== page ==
There is certainly a constitutional privacy issue here, but I don’t think an attorney-client privilege issue. The attorney-client privilege covers the substance of the communication, but it doesn't protect the fact that a communication took place.
For example, when one party to a lawsuit has to hand over documents to the other party, it can redact the content of the document if it is attorney-client privileged or withhold the document itself, but not the fact of the document’s existence (there is usually a log created that sets out the from, to, date information, etc.).
That is a separate question from whether Giuliani and Nunes had any constitutional rights violated by the House when it obtained these records. I am surprised that Giuliani and the White House did not think this would come up and sue their telecom providers to prevent them from obeying any demands from the House for their calling records.
Among those directly involved, the feelings were more intense. In a text exchange Wednesday, I asked Giuliani whether he believed Schiff's actions touched on attorney-client privilege. His response:
Schiff, Pelosi, Nadler have trashed the U.S. Constitution and are enabled by a pathetic fawning press. They have proceeded without respect for attorney-client privilege, including threats of contempt and imprisonment. They have violated every conceivable due process right....counsel, confrontation, cross-examination, compulsory process. They have conducted secret hearings leaking selectively and deceptively. This Pelosi Congress will be remembered for wholesale trashing of the U.S. Constitution to satisfy the politically-driven irrational hatred of a president who challenges their fantasies that they are intellectually and morally superior to the rest of us.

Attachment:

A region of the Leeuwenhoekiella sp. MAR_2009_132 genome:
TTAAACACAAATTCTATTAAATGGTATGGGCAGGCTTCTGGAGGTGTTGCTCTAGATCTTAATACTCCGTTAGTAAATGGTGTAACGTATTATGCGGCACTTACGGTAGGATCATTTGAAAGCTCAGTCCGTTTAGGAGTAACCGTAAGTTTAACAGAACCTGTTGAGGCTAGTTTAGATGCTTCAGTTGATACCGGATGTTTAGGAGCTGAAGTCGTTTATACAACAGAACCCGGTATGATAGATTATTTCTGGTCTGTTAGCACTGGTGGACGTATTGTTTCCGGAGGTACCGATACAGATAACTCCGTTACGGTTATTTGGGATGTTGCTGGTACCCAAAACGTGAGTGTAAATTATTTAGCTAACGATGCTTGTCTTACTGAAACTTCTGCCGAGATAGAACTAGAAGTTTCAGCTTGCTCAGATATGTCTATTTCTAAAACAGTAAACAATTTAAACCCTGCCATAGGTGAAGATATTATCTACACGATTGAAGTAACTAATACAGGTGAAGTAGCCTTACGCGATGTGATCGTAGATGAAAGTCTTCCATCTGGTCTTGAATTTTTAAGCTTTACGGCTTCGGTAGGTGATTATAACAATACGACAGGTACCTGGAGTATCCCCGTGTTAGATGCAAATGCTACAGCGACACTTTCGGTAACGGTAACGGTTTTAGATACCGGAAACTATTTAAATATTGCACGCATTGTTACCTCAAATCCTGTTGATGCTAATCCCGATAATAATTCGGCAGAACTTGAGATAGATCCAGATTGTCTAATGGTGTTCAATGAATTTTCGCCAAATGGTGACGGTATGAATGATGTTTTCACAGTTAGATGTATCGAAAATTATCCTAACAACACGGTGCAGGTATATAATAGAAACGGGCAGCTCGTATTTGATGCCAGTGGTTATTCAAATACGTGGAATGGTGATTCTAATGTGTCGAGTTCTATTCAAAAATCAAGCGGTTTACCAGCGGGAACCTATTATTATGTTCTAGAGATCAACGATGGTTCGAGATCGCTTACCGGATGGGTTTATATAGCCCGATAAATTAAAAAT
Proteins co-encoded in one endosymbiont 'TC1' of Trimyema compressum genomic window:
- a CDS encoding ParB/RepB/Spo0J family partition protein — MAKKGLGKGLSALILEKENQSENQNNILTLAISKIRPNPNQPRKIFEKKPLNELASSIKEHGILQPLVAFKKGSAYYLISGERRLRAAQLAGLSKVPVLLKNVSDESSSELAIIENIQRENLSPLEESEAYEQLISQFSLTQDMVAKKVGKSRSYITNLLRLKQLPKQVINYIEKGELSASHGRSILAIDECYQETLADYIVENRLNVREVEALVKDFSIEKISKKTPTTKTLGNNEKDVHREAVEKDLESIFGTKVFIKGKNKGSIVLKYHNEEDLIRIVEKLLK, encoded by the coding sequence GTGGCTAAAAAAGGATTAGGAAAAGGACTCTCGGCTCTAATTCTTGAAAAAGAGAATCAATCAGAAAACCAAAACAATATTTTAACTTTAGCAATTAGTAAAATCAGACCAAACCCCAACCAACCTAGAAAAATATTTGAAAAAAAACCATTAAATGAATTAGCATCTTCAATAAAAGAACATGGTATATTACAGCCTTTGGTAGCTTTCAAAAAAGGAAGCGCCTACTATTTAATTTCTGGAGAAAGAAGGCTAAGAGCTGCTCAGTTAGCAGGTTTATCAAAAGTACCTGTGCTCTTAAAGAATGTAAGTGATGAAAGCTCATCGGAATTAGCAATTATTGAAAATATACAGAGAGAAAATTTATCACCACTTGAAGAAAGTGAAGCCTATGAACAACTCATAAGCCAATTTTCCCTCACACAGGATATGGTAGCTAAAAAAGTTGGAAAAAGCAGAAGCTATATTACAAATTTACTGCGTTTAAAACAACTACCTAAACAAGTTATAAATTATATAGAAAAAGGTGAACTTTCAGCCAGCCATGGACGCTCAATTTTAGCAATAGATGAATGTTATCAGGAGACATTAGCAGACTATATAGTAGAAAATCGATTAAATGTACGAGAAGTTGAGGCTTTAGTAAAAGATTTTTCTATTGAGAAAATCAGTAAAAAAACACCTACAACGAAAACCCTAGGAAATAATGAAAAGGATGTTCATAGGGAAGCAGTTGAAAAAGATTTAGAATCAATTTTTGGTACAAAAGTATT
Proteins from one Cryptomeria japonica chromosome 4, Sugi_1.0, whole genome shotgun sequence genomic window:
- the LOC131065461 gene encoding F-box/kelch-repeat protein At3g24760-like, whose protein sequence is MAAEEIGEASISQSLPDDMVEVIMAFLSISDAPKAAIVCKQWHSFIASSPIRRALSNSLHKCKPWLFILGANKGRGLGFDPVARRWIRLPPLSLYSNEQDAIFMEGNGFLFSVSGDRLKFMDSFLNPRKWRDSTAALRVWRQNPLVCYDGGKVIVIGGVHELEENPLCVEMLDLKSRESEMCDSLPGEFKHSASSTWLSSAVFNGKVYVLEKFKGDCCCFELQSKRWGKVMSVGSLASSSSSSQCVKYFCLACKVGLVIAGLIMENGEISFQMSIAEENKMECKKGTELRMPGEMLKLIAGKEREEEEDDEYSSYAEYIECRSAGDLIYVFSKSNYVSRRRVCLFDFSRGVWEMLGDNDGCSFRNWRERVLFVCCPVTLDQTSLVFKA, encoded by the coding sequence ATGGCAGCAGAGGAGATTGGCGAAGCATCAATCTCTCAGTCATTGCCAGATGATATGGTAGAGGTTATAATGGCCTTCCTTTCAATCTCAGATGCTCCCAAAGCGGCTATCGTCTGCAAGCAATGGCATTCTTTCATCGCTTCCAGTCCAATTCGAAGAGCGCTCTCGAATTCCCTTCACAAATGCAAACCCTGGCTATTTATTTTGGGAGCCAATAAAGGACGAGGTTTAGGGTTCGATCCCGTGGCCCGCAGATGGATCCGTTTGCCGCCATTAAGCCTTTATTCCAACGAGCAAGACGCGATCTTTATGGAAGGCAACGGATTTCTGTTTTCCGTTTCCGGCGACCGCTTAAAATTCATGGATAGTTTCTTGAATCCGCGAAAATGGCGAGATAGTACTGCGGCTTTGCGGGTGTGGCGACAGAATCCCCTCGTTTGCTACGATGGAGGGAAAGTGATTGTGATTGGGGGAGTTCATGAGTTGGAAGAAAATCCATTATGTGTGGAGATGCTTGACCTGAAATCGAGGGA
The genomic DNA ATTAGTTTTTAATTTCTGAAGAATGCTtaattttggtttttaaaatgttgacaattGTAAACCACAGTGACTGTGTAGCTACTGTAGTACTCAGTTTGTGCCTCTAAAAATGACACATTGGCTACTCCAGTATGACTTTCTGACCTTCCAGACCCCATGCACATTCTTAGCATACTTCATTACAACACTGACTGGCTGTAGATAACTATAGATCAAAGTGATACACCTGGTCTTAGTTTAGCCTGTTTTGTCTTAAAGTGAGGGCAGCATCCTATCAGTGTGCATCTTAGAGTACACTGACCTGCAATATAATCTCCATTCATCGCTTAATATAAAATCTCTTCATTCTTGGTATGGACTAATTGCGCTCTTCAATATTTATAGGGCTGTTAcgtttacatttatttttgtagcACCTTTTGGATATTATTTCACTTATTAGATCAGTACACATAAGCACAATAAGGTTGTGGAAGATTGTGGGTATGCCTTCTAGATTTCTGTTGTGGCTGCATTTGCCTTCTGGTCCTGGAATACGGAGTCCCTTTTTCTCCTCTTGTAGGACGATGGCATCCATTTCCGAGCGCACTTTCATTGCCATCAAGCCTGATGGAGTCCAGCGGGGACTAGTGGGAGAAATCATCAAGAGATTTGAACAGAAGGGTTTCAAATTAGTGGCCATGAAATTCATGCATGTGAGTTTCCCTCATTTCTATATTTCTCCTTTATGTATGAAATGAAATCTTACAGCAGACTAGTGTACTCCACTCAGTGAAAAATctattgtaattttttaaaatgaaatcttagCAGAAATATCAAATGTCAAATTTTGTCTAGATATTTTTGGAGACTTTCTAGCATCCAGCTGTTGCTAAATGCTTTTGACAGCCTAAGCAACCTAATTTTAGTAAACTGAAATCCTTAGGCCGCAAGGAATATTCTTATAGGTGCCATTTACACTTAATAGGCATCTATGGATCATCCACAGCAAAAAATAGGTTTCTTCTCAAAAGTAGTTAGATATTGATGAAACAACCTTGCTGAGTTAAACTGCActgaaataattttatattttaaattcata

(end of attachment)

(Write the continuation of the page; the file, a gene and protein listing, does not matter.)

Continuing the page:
Nunes' phone records were a topic of much discussion Tuesday when the report revealed he had several conversations with Giuliani and two with Parnas. On Wednesday, Nunes released a statement:
The Democrats' impeachment charade is flailing, and desperate people do desperate things. So Schiff suddenly published phone records of myself, current and former Republican staff members, and a journalist whose reporting he doesn't like. It's a gross abuse of power for a congressman to go after his political opponents, staffers, and reporters in this way, but it's characteristic of the way Schiff has run this entire show. He's going to need a long rehabilitation period when this is over.
Finally, the publication of John Solomon's records raised still other issues, this time about freedom of the press. In the excitement over the Democratic report, there was little or no discussion about the problems that might arise from the House Intelligence Committee publishing a journalist's phone records. But in the past, at least when President Trump was not involved, similar issues have been a concern of press advocates. The Reporters Committee for Freedom of the Press First Amendment Handbook contains the following passage:
Courts ... have begun to recognize that subpoenas issued to non-media entities that hold a reporter's telephone records, credit card transactions or similar material may threaten editorial autonomy, and the courts may apply the reporter's privilege if the records are being subpoenaed in order to discover a reporter's confidential sources.
Searching media coverage Tuesday and Wednesday, there was little or no discussion on whether Schiff's disclosure touched on Solomon's First Amendment rights. Solomon is the target of much criticism in mainstream reporting, but he is a journalist who should enjoy the same protections as others in his profession.